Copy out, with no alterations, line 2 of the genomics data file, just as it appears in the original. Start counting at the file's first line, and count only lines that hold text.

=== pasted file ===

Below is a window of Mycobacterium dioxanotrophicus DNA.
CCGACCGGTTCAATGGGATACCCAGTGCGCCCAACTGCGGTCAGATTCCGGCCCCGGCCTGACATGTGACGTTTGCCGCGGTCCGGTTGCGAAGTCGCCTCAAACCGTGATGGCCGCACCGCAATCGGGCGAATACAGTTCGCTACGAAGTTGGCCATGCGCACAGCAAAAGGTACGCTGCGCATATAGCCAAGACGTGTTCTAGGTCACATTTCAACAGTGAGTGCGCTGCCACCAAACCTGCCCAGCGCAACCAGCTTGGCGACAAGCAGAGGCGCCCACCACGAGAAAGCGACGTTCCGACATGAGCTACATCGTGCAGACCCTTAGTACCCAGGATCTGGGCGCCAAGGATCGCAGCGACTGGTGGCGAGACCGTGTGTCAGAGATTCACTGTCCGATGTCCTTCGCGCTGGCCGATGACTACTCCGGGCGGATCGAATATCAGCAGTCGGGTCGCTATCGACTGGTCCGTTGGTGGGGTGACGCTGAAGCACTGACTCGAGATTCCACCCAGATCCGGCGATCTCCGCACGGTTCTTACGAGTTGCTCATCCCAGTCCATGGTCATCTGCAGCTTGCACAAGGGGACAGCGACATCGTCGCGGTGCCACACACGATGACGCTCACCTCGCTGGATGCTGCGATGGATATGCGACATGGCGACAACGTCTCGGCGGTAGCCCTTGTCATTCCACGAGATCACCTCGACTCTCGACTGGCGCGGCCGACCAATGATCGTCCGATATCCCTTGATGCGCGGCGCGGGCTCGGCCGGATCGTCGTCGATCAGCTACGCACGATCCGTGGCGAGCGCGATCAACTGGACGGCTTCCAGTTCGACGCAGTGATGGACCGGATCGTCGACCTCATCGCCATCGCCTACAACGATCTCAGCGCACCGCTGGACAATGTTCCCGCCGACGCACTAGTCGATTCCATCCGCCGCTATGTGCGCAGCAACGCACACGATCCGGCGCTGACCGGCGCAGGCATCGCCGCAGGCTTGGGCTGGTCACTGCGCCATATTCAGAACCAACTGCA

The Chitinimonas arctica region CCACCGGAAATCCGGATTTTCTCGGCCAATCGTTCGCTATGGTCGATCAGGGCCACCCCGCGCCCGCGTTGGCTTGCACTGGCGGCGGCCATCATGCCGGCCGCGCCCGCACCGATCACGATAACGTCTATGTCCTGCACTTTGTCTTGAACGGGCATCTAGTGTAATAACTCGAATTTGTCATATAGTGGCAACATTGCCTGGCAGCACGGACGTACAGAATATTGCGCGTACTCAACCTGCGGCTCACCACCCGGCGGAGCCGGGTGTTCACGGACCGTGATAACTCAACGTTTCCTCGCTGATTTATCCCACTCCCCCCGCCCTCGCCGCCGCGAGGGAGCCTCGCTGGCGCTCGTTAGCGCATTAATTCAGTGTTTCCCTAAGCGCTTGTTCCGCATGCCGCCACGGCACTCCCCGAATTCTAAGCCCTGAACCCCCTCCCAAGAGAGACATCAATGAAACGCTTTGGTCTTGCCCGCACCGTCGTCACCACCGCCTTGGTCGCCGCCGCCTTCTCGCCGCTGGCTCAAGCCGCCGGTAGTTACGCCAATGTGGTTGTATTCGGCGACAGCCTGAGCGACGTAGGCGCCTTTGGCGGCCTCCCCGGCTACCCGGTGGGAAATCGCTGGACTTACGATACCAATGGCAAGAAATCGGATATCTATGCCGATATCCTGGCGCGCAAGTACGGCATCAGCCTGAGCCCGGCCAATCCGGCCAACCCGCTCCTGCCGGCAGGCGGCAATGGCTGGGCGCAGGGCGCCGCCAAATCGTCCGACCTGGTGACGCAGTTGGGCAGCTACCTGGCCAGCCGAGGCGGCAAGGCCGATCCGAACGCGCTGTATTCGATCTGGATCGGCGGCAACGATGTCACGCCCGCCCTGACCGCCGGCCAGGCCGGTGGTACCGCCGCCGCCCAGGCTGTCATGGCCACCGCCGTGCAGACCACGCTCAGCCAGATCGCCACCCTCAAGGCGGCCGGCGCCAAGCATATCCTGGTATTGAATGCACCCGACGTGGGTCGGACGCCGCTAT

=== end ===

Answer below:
CCGACCGGTTCAATGGGATACCCAGTGCGCCCAACTGCGGTCAGATTCCGGCCCCGGCCTGACATGTGACGTTTGCCGCGGTCCGGTTGCGAAGTCGCCTCAAACCGTGATGGCCGCACCGCAATCGGGCGAATACAGTTCGCTACGAAGTTGGCCATGCGCACAGCAAAAGGTACGCTGCGCATATAGCCAAGACGTGTTCTAGGTCACATTTCAACAGTGAGTGCGCTGCCACCAAACCTGCCCAGCGCAACCAGCTTGGCGACAAGCAGAGGCGCCCACCACGAGAAAGCGACGTTCCGACATGAGCTACATCGTGCAGACCCTTAGTACCCAGGATCTGGGCGCCAAGGATCGCAGCGACTGGTGGCGAGACCGTGTGTCAGAGATTCACTGTCCGATGTCCTTCGCGCTGGCCGATGACTACTCCGGGCGGATCGAATATCAGCAGTCGGGTCGCTATCGACTGGTCCGTTGGTGGGGTGACGCTGAAGCACTGACTCGAGATTCCACCCAGATCCGGCGATCTCCGCACGGTTCTTACGAGTTGCTCATCCCAGTCCATGGTCATCTGCAGCTTGCACAAGGGGACAGCGACATCGTCGCGGTGCCACACACGATGACGCTCACCTCGCTGGATGCTGCGATGGATATGCGACATGGCGACAACGTCTCGGCGGTAGCCCTTGTCATTCCACGAGATCACCTCGACTCTCGACTGGCGCGGCCGACCAATGATCGTCCGATATCCCTTGATGCGCGGCGCGGGCTCGGCCGGATCGTCGTCGATCAGCTACGCACGATCCGTGGCGAGCGCGATCAACTGGACGGCTTCCAGTTCGACGCAGTGATGGACCGGATCGTCGACCTCATCGCCATCGCCTACAACGATCTCAGCGCACCGCTGGACAATGTTCCCGCCGACGCACTAGTCGATTCCATCCGCCGCTATGTGCGCAGCAACGCACACGATCCGGCGCTGACCGGCGCAGGCATCGCCGCAGGCTTGGGCTGGTCACTGCGCCATATTCAGAACCAACTGCA